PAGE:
But it was in 2003, that the big one dropped when she won the Grammy in the World Music category for her album Voz d’Amor.
Cesaria Evora had finally put Cape Verde and its beloved Morna firmly on the world music map. So by the time her health began to fail in 2010 following a heart attack which led to her retirement in 2011 and despite ill health, Evora stayed diva-licious to the very end receiving visitors from all over the world and never parting from her whiskey and cigarette right up until her passing on December 17, 2011 at the ripe age of 70.
Come November 25 and 26, 2016, Cesaria Evora will resurrect in Lagos, first at the Muri Okunola park where Lito Coolio, a contemporary street band steeped in the best tradition of Morna will take the stage at the 7th edition of the Lagos Jazz Series, the annual festival of jazz and alternative music.
Lito Coolio will bring alive the spirit of Cesaria Evaro, serenading discerning Lagos musical aficionados with beautiful music that transcends time, tongue and geography.
“I was in Cape Verde and I saw them performing in the streets. Their music was contemporary and street yet mature and almost timeless. They were playing Morna but it was Cape Verdean folk music infused with a heavy reggae vibe. They blew me away and I knew right there and then that I had to bring them to Lagos,” recalled Oti Bazunu, the convener of the Lagos Jazz series.
“They will be playing not just their own reggae infused Morna but also favourites from the undisputed Queen of Morna, Cesaria Evora.”
On the bill as well is “The Average White Band’s” Hamish Stuart and the eclectic fast rising Nigerian newbie “Amaka Amaka” and a host of others” says, the obviously excited Oti. “There would be regulars like the Lagos Jazz Series Quintet as well as South African based young Nigeria trumpeter – Etuk.”
Previous editions have seen stars like Afrocentric American rapper, Yasiin Bey (formerly known as Mos Def), Marcus Miller, M.I and alternative soul singer, Bez light up the stage at both Muri Okunola and other venues.
This year, the action will be at Muri Okunola Park, Victoria Island and The Moorhouse Sofitel Hotel where Lagosians would be treated to the very best music from around the world.
“We have done this six times and the seventh edition will be no less exciting. Our line-up is growing by the day. Lagosians are in for a good time as usual,” Oti Bazunu said with a twinkle in his eyes.
Oti Bazunu seems always animated but it is controlled animation, like a tightly wound spring that could explode with little prompting. He speaks with a slight American accent from years living in New York where his love for jazz was cemented but he can segue easily between Queens English and the pidgin English variant spoken in his native Warri.
Business man and art aficionado, Oti is convener of the Lagos Jass Series which he has championed for the past 6 years. As he prepares for the 7th edition, The Guardian caught up with Oti to find out what drives his love for Jazz and what Lagosians are to expect the 7th time around. Excerpts.
6 years and 7 editions of the Lagos Jazz series, how has the journey been?
Yes indeed, this is our 7th year running and we are loving every bit of it – our effort is to continually try to relax the folks of Lagos through music, alfresco style, at the park or by the pool side – just easing the soul musically.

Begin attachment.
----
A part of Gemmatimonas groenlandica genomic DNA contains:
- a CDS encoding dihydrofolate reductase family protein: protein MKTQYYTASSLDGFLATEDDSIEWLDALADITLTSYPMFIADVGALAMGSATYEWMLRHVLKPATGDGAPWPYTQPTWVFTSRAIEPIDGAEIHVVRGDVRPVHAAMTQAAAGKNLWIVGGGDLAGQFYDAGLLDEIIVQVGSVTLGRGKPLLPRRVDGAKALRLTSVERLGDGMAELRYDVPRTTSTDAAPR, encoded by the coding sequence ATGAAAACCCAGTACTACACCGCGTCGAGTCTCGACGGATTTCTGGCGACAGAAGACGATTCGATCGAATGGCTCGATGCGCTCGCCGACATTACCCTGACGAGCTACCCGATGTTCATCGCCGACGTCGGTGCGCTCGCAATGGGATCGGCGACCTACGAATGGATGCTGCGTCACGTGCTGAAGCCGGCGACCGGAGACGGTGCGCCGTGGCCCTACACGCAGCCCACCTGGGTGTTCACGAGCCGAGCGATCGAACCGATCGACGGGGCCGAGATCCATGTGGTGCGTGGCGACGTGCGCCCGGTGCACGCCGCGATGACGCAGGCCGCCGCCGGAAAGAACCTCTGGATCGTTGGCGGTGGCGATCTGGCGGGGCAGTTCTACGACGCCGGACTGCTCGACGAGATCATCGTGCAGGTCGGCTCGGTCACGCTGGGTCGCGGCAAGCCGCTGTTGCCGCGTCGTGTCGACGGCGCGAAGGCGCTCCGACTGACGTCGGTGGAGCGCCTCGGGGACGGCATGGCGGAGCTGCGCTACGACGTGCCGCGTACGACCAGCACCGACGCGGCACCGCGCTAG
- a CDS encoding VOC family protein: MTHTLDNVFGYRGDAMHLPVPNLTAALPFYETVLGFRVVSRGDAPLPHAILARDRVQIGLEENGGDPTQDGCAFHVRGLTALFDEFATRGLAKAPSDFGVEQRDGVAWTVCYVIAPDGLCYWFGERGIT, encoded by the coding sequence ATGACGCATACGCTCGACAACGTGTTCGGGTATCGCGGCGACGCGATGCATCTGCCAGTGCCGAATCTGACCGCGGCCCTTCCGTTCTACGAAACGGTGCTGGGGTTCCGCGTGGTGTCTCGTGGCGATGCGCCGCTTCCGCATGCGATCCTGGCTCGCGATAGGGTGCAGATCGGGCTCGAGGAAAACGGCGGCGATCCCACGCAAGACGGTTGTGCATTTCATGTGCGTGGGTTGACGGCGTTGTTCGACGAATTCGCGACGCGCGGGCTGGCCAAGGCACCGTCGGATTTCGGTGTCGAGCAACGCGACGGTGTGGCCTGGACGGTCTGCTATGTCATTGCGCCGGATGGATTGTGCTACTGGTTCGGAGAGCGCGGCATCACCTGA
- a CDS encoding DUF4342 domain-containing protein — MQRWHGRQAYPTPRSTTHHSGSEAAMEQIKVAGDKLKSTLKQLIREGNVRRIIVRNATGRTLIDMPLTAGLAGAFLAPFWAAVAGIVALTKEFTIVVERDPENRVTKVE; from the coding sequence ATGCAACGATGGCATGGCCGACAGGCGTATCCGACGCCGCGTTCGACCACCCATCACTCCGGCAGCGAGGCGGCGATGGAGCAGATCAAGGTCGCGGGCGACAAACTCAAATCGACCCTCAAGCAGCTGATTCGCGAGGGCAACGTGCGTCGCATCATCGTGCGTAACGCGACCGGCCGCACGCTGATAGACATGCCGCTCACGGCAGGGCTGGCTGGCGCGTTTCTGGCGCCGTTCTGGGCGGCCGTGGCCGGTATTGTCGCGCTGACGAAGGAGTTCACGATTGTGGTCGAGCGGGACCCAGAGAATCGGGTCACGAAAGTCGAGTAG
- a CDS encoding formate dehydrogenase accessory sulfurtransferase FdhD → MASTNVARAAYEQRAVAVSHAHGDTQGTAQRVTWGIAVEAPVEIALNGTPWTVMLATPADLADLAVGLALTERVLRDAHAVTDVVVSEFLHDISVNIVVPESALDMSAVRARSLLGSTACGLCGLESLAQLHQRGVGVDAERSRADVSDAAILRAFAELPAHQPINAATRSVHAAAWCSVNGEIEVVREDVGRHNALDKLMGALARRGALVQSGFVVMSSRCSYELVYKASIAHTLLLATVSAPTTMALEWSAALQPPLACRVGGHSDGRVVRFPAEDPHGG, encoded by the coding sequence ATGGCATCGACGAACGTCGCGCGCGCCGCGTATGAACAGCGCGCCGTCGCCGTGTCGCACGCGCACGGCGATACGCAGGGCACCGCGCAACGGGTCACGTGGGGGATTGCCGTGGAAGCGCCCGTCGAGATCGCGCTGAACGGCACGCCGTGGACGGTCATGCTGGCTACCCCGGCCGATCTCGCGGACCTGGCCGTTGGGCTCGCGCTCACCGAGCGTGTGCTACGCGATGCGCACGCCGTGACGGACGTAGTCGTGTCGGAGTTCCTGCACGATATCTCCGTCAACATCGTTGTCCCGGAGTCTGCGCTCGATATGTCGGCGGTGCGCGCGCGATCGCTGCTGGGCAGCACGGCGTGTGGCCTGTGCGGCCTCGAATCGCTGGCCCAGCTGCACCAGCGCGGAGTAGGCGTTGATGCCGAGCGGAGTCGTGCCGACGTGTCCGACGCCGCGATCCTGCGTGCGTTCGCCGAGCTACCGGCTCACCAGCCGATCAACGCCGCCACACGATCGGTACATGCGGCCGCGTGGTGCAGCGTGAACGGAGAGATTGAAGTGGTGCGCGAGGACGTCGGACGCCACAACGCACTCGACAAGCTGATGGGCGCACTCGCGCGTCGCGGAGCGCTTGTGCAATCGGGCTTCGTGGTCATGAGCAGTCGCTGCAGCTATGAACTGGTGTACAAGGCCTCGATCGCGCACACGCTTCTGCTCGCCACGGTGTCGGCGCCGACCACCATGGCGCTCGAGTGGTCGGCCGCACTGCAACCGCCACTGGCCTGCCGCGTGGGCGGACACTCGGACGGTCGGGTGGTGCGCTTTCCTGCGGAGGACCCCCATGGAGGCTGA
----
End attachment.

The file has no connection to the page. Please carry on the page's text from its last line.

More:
Just like most things in life we, too have had our ups and downs but we roll with it. This year we have challenges but come Friday November 25th at the Muri Okunola Park in Victoria Island we shall come alive again with the soulful sounds of Cape Verdean world artistes – Lito Coolio, Lizenda Da Cruz as well as eclectic Nigeria newbies like Amaka Amaka and a host of others.
You have said before that this is a labour of love, passion trumping common sense, what does music mean to you?
Unlike most other ways of releasing stress, music is unique in the way it makes you feel good – it touches your very soul and makes you human again. We all have to find ways to let it all hang loose – music does that for me.
Street festivals are not popular in Nigeria but you have kept faith with Muri Okunola Park. Why go against the grain?
True, Street or music festivals are not popular in Nigeria – save for The Eyo and Calabar festivals. But it’s a matter of awareness, once we started using the Muri Okunola Park in 2010, outdoor and open festivities became trendy. The park has become very busy with events – that’s great. Street and park events have a way of making us feel good with ourselves.
Jazz Music is considered elitist, almost insular, do you think it has a strong following in Nigeria?
Yes, jazz can be elitist, however, it can also be inclusive. What most folks don’t realize is jazz is in the roots of all music including Afrobeat. Fela first dabbled around with jazz before he found a footing in Afrobeat as we now know it. When you listen to Afrobeat well, you will hear all that jazz in it.
The festival is called Lagos Jazz series yet you feature non-jazz artistes. What informs your choice?
Yes indeed, we are The Lagos Jazz Series – not to be confused with any other and as I said earlier, jazz is inclusive – we feature our traditional jazz artists alike however, we also include other genre of musicians simply because they too find relevance in jazz music. For example, at the Montreaux and Montreal jazz festivals, you will find neo-soul artists and others not classified as jazz. So, it’s a case of all music considered.